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  1. Astrosmurf is offline
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    Lightweight

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    Posted On:
    5/18/2006 12:51am

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     Style: Wing Chun

    --
    Hell yeah! Hell no!
    Quote Originally Posted by meng_mao
    are you talking about weapons in general or specifically about butterfly knives?
    There are double sword forms in most lineages, some use the butterfly swords other use different swords.

    If the people in say the 18th century were actually using the style for something more than a hobby swords must have been more important than empty hand techniques don't you think?

    When most of the practioners were merchant sons in Fatsan swordfighting might not have been that relevant.
  2. Dr._Tzun_Tzu is offline
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    It's pretty beat up, but it is a complete copy....

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    Posted On:
    5/18/2006 1:13am

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     Style: EBMAS WT/ Latosa Concepts

    --
    Hell yeah! Hell no!
    Quote Originally Posted by Doctor X
    Do not buy it.

    "Then western boxing developed a bowlegged stance because most spent their time on horses. . . ."

    Unless someone has a actual evidence of fighting in these situations that necessitated such, it reads like too much post hoc analysis to me.

    --J.D.
    While I agree that it is all conjecture, and post hoc, your not getting my point.

    They lived on large flat houseboats. They did not need any special fighting for on the boats. They where wide and flat.

    Have you ever used a pole to steer a raft? It requires manipulations of the legs and torso. These directly overlap with Wing Whatever turning and application of power into hits. If I had a strong pair of legs and waist from steering rafts and long boats around, as well as skills in flinging power into the pole, manuvering via pushing off, and tactile feeling skills from tracking the pole tip on the seafloor, I would capitialize on that in my fighting.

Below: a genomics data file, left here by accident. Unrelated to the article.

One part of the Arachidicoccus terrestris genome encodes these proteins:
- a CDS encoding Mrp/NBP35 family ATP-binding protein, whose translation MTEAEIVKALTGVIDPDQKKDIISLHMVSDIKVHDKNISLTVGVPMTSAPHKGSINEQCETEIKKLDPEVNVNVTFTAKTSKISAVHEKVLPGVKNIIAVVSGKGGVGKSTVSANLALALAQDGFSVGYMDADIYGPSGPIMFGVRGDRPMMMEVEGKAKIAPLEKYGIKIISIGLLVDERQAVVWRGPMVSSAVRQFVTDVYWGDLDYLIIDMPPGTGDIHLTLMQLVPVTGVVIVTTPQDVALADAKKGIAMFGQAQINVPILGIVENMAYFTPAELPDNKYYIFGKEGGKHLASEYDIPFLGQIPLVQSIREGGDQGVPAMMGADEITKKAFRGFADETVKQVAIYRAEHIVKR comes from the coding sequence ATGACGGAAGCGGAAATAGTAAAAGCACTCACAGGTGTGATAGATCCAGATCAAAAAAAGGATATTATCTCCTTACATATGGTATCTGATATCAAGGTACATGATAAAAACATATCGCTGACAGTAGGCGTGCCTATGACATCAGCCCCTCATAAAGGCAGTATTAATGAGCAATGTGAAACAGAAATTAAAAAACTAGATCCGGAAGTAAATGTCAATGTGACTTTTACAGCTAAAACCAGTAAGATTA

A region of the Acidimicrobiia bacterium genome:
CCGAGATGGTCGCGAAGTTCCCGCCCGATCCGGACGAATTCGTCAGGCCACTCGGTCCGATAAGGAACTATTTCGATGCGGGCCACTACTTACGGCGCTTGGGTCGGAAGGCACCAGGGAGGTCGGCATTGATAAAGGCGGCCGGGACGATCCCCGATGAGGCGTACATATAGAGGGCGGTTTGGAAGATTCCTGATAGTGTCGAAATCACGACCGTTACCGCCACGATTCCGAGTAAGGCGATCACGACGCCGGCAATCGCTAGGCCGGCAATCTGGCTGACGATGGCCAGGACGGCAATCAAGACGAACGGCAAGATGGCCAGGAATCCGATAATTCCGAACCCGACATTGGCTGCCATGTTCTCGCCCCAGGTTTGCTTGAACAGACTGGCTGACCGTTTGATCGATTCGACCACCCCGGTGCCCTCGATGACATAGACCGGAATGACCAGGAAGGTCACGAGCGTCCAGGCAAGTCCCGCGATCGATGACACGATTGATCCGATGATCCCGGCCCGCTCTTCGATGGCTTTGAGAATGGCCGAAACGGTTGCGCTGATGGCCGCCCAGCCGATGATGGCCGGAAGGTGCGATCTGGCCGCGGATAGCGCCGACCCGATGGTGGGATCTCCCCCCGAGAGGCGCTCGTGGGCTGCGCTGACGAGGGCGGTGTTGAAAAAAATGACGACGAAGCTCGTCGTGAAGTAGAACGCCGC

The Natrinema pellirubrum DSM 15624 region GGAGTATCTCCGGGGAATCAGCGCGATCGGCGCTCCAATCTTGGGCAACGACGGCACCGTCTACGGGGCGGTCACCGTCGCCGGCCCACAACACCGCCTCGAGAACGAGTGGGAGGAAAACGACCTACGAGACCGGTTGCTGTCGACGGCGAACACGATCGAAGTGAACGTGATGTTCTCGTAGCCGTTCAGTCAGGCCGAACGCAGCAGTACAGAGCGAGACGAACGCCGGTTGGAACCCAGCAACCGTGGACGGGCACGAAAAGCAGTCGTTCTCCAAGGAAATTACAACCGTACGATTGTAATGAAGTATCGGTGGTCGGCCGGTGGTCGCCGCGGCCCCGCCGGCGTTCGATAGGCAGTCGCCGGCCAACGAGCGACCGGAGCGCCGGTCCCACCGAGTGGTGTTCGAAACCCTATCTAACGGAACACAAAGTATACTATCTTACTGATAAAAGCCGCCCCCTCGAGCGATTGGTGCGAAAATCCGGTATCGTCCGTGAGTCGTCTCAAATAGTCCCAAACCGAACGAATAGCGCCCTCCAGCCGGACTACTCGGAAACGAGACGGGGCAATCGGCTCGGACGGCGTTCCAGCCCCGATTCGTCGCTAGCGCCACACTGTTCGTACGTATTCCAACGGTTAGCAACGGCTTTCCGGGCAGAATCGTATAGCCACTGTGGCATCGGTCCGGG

Its not that they fought on boats, its that they lived on them.

    Bowleged has nothing to do with how western boxing applys power and few peasants in Europe had horses of their own untill the days of the wild west, when the sixgun ruled. Now if you wanted to look into how to run a good shovel or pick-axe, and compair that to Western Boxing, we might go somewhere.

    As to the Knives, that has been covered atlength in the history section....

    "If anything is gained from this, it should be you both wanting to get better so you can make up for how crappy you are now." KidSpatula about the Sirc vs DTT Gong Sau Event
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  3. Doctor X is offline
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    ARGUMENTUM AD LATINUM DICTIONAIRUM

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    Posted On:
    5/18/2006 3:48am

    Bullshido Newbie
     Style: Argumenta ad Rem